SPORTS
By Gilbert A. Lewthwaite and Gilbert A. Lewthwaite,SUN FOREIGN STAFF | February 27, 2000
AUCKLAND, New Zealand -- With the stakes rapidly narrowing down to triumph or survival, the America's Cup racing was abandoned here today for the third time for lack of stable winds on the notoriously fickle Hauraki Gulf. The postponement of Race 4 leaves Team New Zealand, with a faster boat and more experienced crew, still poised for victory with a 3-0 lead over the Italians in the first-to-five competition. With Kiwi skipper Russell Coutts enjoying dominance in every dimension of the races -- boat design, sailing skills and start-box tactics -- Italian skipper Francesco de Angelis is in danger of humiliation.
NEWS
By Bruce Stannard and Bruce Stannard,SPECIAL TO THE SUN | January 7, 2000
AUCKLAND, New Zealand -- Sir Peter Blake now knows exactly how Gen. George Custer felt at the Battle of Little Big Horn. Surrounded by show-no-mercy enemies, all he can do is smooth his straw-colored mustache and get ready for one hell of a fight. Blake is CEO of Team New Zealand, the beleaguered America's Cup defender. Having won sailing's supreme prize in San Diego in 1995, he and his Team New Zealand now face the daunting task of defending the Cup successfully -- something no other nation outside the United States has ever done.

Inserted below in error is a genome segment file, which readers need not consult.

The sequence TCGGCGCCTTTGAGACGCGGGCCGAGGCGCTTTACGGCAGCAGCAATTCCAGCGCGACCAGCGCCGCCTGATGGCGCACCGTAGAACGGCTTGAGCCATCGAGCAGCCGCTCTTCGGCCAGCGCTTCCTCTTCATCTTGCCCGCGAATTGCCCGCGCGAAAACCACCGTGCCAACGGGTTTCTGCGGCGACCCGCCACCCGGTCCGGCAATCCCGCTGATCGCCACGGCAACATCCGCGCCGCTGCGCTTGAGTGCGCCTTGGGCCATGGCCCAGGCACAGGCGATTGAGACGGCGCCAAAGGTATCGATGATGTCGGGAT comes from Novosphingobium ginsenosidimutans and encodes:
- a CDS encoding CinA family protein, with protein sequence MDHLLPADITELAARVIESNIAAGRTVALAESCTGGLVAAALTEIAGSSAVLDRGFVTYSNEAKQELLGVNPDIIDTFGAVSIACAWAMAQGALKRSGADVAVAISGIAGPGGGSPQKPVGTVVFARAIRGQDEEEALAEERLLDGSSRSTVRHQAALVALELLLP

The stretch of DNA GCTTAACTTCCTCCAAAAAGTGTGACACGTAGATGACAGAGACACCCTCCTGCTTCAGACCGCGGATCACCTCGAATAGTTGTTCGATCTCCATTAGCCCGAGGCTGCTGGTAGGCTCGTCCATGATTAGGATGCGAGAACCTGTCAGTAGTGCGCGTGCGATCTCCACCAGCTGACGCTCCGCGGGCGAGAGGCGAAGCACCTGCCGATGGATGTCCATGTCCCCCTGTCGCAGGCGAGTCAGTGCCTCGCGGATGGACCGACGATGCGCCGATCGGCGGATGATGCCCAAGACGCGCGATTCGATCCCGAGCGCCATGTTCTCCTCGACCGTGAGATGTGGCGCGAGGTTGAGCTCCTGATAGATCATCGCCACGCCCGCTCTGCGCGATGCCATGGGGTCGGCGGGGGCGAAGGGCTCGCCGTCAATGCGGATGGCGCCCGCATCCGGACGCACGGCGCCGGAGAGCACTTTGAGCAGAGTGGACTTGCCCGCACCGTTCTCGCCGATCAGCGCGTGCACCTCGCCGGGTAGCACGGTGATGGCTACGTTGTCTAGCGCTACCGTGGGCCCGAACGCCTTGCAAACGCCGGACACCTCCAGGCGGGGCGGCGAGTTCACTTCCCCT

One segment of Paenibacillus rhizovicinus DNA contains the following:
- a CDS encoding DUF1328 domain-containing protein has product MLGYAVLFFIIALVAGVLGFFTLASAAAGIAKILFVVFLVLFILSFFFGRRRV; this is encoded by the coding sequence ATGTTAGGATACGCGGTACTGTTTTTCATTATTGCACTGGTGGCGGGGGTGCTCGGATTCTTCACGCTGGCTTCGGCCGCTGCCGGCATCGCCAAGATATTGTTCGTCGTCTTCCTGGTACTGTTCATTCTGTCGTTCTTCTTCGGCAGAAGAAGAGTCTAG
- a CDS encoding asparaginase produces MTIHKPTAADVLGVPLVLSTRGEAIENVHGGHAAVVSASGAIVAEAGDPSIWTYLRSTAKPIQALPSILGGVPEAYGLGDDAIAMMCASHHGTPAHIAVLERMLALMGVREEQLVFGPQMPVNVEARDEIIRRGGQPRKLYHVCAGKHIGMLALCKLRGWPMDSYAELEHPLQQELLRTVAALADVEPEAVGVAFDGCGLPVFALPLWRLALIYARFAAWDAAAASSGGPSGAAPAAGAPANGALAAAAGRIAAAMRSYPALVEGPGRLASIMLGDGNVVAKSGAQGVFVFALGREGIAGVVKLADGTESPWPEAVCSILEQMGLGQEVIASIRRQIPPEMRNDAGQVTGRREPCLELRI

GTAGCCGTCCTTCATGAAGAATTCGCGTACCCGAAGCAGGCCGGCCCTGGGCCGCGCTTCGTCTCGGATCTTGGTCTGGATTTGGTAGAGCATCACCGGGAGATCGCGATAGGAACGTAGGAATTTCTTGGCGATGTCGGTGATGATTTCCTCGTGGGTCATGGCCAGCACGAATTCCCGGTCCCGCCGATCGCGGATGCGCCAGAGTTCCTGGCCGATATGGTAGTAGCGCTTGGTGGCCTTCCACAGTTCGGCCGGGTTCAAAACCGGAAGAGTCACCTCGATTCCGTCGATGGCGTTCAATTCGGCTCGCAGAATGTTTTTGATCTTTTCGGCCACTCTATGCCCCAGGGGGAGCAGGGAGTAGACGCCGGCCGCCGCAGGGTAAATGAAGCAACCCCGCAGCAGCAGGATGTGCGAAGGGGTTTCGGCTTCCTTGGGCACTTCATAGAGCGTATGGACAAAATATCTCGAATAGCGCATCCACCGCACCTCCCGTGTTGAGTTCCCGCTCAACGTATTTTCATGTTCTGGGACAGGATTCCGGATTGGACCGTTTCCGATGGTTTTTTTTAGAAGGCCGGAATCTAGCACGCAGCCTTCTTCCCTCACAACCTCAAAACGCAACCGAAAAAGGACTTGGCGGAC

SPORTS
By Gilbert A. Lewthwaite and Gilbert A. Lewthwaite,SUN FOREIGN STAFF | February 25, 2000